THERE’S a gruesome tree on the main road between Omeo and Benambra in the Victorian High Country. It is one most people drive past without stopping, and for good reason: it stinks!
Hanging from the branches are the decomposing remains of at least 30 wild dogs that were shot and poisoned on the nearby property. It’s not a pretty sight, but it reflects the frustration of land owners and farmers in the region to the continual problem of feral dogs and the lack of support from the authorities on the issue.
All over Australia our farmers are under attack from mobs of wild dogs. Despite the National Wild Dog Action Plan being launched more than two years ago, it seems it is not getting any better. The economic costs are staggering, with estimations in excess of $33 million annually – and that's just in Queensland alone!
Just a few months ago a new bait – known as PAPP – was approved and released for use against feral dogs. Supposedly faster-acting and more humane than the current most-used poison, 1080, the new one costs three times as much and is severely limited in its use by government regulations. 1080 will still continue to be used, while in some states strychnine is allowed.
No matter how effective the new bait will be, the additional weapon against wild dogs will come too late for many farmers. One Victorian farmer recently reported that from a flock of 500 breeding Merino ewes, just nine remained when it came time to shear. With figures like these, it’s no wonder many farmers are deciding to get out of the industry.
I’m not a great lover of baits or poisons to kill any animal. Having been on-site when a friend lost his pet dog to bait, I can say it’s not very pleasant when a faithful companion dies in your arms. However, there is currently no better way to control wild dog populations. While some shires and councils are pleading for more dog-proof fencing and dog trappers to be used, their protestations are falling on deaf ears. So it then comes back to private land owners to do more.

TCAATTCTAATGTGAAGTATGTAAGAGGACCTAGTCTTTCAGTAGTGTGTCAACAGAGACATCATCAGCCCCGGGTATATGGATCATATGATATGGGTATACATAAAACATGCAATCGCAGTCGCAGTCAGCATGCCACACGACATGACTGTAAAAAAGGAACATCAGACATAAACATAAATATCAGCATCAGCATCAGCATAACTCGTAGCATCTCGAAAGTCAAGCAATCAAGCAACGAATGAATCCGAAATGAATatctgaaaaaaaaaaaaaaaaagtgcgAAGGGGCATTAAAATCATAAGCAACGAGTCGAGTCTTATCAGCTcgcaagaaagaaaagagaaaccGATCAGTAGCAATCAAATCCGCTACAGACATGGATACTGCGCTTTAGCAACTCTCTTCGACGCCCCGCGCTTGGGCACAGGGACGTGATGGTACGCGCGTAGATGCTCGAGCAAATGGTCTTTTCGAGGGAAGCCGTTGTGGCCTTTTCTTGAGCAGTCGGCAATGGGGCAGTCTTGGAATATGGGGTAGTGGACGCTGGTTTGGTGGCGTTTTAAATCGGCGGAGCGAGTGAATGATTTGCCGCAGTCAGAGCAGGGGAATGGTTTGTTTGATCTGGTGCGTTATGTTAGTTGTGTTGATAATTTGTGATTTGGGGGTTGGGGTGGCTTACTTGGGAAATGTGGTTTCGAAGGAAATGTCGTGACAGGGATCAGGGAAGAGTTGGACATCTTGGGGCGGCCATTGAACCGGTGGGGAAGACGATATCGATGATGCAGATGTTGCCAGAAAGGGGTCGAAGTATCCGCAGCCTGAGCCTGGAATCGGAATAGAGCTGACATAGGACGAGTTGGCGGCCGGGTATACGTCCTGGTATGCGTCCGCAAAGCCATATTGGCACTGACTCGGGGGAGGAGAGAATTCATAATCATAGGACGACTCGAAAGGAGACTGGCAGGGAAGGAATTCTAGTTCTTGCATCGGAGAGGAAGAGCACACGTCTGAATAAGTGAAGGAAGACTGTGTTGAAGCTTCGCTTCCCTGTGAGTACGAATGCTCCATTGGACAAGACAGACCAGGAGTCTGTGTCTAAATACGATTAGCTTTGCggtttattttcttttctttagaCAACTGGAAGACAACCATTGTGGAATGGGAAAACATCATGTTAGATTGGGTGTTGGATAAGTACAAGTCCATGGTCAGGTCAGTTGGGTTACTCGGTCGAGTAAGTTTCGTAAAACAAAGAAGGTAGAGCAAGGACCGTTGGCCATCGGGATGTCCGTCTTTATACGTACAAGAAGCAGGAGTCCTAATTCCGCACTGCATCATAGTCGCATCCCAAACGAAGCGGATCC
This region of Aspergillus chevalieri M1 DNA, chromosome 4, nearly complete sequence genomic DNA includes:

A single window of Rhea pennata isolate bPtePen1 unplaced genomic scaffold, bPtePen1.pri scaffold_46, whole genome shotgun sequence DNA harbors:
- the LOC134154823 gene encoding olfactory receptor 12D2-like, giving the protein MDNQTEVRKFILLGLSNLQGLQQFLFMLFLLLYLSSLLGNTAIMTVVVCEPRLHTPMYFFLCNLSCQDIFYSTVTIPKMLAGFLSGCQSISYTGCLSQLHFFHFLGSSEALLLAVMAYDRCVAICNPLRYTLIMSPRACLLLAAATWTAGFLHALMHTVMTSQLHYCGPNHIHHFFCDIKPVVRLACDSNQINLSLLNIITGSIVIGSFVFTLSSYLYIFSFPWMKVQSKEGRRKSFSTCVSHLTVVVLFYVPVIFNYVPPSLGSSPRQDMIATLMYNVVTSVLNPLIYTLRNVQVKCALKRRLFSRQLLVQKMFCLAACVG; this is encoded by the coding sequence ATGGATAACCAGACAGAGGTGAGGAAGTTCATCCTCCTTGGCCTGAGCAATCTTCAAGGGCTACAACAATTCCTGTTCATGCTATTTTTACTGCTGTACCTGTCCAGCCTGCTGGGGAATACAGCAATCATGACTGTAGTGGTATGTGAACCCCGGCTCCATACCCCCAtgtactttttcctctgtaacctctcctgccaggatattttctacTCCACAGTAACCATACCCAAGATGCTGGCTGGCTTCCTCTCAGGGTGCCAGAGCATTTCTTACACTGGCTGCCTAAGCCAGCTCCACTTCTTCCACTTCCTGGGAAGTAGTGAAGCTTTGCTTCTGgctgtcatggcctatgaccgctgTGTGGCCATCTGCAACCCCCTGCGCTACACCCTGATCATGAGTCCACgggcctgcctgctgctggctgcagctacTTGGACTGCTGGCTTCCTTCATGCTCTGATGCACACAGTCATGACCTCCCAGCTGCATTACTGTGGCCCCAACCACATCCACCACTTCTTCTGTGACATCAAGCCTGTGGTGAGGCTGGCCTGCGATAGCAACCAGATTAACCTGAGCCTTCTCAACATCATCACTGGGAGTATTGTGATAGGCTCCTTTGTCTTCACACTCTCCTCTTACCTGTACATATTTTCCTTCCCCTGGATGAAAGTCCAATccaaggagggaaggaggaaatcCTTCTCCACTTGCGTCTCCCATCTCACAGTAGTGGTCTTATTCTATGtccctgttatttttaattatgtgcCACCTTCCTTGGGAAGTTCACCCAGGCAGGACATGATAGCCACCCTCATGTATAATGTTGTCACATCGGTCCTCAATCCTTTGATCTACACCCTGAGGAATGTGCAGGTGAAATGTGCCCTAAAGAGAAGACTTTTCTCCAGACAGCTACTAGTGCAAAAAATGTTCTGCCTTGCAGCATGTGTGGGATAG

Confusing the issue is that pure-breed dingoes are protected, but hybrid dogs aren’t – in the bush they are hard to tell apart. Most states try to get around this by stating dingoes in parks and reserves are protected, but those out in the adjoining farmland are not. Regardless, it still muddies the water and gives credence to the often-stated comment that parks are simply breeding areas for wild dogs.
For travellers wandering the bush it pays to take care, especially if you take your pet dog with you. Heed the signs no matter where they are. If you’re in farming country don’t let your pet roam free – farmers will most probably shoot them on sight! Fox and wild dog control measures are also widespread throughout our forest and park estate, so don’t let your favourite pooch become a victim to bait.
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